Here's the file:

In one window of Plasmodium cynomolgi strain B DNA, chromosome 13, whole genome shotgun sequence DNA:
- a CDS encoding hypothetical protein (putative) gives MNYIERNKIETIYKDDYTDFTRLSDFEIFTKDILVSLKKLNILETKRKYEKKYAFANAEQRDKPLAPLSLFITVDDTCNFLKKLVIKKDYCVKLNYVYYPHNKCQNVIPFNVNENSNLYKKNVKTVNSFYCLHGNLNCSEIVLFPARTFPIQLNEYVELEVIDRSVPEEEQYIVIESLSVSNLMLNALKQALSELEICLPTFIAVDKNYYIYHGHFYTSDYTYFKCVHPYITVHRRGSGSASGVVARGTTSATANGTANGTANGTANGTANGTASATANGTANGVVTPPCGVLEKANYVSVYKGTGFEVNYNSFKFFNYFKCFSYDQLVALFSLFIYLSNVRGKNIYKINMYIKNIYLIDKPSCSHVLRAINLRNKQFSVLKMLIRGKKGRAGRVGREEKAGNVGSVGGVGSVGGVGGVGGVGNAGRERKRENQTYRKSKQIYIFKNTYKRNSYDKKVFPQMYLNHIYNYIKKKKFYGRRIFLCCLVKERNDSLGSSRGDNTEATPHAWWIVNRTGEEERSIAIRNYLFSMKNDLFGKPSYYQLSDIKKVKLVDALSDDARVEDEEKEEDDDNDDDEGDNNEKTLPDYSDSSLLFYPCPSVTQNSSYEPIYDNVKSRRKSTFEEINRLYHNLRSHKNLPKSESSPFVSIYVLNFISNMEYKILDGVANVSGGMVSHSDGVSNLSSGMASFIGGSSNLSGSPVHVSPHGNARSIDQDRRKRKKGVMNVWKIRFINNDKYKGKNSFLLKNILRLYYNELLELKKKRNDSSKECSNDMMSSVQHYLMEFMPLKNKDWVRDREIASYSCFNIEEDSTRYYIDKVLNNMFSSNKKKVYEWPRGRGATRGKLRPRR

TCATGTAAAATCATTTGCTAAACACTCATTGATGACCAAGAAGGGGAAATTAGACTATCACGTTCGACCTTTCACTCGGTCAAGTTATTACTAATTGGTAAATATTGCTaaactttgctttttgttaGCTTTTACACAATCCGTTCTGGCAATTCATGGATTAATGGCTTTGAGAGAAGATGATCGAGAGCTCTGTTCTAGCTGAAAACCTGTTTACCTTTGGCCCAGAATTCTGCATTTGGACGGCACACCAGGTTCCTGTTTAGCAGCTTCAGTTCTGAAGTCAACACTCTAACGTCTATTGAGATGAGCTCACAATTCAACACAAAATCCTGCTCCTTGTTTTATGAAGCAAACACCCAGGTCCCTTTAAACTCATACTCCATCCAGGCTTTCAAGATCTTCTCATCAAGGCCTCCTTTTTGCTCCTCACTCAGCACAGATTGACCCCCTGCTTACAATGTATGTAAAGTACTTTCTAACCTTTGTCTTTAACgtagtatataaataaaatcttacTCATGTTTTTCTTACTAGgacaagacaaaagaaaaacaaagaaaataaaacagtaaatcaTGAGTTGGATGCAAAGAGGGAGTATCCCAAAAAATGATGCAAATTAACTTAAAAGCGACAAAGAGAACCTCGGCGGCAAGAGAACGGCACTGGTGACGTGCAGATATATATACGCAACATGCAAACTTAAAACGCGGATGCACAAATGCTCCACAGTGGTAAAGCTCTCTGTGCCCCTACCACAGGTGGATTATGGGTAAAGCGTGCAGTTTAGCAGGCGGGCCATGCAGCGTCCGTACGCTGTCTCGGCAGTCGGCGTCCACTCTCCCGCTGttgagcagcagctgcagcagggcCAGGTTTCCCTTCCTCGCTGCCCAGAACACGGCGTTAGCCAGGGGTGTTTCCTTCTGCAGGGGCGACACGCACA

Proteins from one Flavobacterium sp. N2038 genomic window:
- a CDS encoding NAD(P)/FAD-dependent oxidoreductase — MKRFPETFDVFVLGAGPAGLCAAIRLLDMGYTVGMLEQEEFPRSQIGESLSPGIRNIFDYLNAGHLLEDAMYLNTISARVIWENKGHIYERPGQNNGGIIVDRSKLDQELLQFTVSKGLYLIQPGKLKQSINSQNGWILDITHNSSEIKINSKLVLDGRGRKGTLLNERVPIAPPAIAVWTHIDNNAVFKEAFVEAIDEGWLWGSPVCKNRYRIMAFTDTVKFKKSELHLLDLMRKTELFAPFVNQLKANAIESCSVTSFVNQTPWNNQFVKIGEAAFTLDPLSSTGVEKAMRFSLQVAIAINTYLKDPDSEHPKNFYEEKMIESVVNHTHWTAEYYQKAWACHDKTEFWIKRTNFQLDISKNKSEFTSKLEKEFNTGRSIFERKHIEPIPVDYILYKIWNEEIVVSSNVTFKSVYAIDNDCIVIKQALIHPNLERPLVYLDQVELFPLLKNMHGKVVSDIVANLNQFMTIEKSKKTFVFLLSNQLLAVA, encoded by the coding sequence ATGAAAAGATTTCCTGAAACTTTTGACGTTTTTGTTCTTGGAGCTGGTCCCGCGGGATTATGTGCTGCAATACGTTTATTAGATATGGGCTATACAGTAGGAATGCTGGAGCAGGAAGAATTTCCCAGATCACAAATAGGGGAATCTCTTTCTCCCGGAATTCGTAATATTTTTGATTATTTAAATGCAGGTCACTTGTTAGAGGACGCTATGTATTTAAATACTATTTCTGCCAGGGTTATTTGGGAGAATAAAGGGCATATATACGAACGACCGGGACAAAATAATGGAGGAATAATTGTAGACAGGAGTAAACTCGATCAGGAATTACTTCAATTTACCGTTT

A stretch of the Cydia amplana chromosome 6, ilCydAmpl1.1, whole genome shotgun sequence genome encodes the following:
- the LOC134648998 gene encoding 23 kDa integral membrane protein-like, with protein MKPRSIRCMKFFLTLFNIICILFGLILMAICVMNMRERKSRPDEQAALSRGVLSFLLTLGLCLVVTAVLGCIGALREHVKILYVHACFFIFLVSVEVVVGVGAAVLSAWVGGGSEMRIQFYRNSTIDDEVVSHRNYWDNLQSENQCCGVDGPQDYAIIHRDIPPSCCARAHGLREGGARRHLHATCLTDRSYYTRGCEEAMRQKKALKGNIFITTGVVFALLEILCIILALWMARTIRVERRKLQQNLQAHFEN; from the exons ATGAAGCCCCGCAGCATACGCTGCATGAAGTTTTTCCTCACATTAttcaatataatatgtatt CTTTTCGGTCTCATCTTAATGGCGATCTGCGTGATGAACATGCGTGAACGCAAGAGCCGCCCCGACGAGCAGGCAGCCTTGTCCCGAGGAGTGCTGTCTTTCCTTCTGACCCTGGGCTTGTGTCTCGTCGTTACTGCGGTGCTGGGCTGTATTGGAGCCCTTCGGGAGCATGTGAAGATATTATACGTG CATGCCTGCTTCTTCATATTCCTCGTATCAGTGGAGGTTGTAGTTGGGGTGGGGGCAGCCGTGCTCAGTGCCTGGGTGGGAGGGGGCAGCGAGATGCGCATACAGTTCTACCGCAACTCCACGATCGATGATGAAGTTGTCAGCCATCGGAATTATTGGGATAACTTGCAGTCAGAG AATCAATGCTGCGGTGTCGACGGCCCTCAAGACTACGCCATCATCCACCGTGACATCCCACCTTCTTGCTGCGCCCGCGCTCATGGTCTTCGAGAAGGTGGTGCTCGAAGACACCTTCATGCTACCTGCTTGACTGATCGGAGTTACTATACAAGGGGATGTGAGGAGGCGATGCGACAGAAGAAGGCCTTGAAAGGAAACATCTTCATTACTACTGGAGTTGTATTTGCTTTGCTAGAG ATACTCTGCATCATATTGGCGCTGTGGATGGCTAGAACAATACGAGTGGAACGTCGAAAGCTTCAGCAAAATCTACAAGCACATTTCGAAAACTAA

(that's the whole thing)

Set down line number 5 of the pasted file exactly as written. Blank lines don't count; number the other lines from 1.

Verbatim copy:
- a CDS encoding NAD(P)/FAD-dependent oxidoreductase — MKRFPETFDVFVLGAGPAGLCAAIRLLDMGYTVGMLEQEEFPRSQIGESLSPGIRNIFDYLNAGHLLEDAMYLNTISARVIWENKGHIYERPGQNNGGIIVDRSKLDQELLQFTVSKGLYLIQPGKLKQSINSQNGWILDITHNSSEIKINSKLVLDGRGRKGTLLNERVPIAPPAIAVWTHIDNNAVFKEAFVEAIDEGWLWGSPVCKNRYRIMAFTDTVKFKKSELHLLDLMRKTELFAPFVNQLKANAIESCSVTSFVNQTPWNNQFVKIGEAAFTLDPLSSTGVEKAMRFSLQVAIAINTYLKDPDSEHPKNFYEEKMIESVVNHTHWTAEYYQKAWACHDKTEFWIKRTNFQLDISKNKSEFTSKLEKEFNTGRSIFERKHIEPIPVDYILYKIWNEEIVVSSNVTFKSVYAIDNDCIVIKQALIHPNLERPLVYLDQVELFPLLKNMHGKVVSDIVANLNQFMTIEKSKKTFVFLLSNQLLAVA, encoded by the coding sequence ATGAAAAGATTTCCTGAAACTTTTGACGTTTTTGTTCTTGGAGCTGGTCCCGCGGGATTATGTGCTGCAATACGTTTATTAGATATGGGCTATACAGTAGGAATGCTGGAGCAGGAAGAATTTCCCAGATCACAAATAGGGGAATCTCTTTCTCCCGGAATTCGTAATATTTTTGATTATTTAAATGCAGGTCACTTGTTAGAGGACGCTATGTATTTAAATACTATTTCTGCCAGGGTTATTTGGGAGAATAAAGGGCATATATACGAACGACCGGGACAAAATAATGGAGGAATAATTGTAGACAGGAGTAAACTCGATCAGGAATTACTTCAATTTACCGTTT